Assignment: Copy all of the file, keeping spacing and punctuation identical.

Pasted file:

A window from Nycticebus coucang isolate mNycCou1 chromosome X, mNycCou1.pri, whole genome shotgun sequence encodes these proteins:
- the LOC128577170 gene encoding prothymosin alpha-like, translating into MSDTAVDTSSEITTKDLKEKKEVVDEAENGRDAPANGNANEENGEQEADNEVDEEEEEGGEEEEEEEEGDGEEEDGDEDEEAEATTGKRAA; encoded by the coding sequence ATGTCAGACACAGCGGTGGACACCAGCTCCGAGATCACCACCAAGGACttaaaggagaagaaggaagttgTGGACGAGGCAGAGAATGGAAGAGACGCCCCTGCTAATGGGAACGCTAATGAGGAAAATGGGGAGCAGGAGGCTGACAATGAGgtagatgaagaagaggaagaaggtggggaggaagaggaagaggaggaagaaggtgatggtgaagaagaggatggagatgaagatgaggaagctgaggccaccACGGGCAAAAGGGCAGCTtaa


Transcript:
A window from Nycticebus coucang isolate mNycCou1 chromosome X, mNycCou1.pri, whole genome shotgun sequence encodes these proteins:
- the LOC128577170 gene encoding prothymosin alpha-like, translating into MSDTAVDTSSEITTKDLKEKKEVVDEAENGRDAPANGNANEENGEQEADNEVDEEEEEGGEEEEEEEEGDGEEEDGDEDEEAEATTGKRAA; encoded by the coding sequence ATGTCAGACACAGCGGTGGACACCAGCTCCGAGATCACCACCAAGGACttaaaggagaagaaggaagttgTGGACGAGGCAGAGAATGGAAGAGACGCCCCTGCTAATGGGAACGCTAATGAGGAAAATGGGGAGCAGGAGGCTGACAATGAGgtagatgaagaagaggaagaaggtggggaggaagaggaagaggaggaagaaggtgatggtgaagaagaggatggagatgaagatgaggaagctgaggccaccACGGGCAAAAGGGCAGCTtaa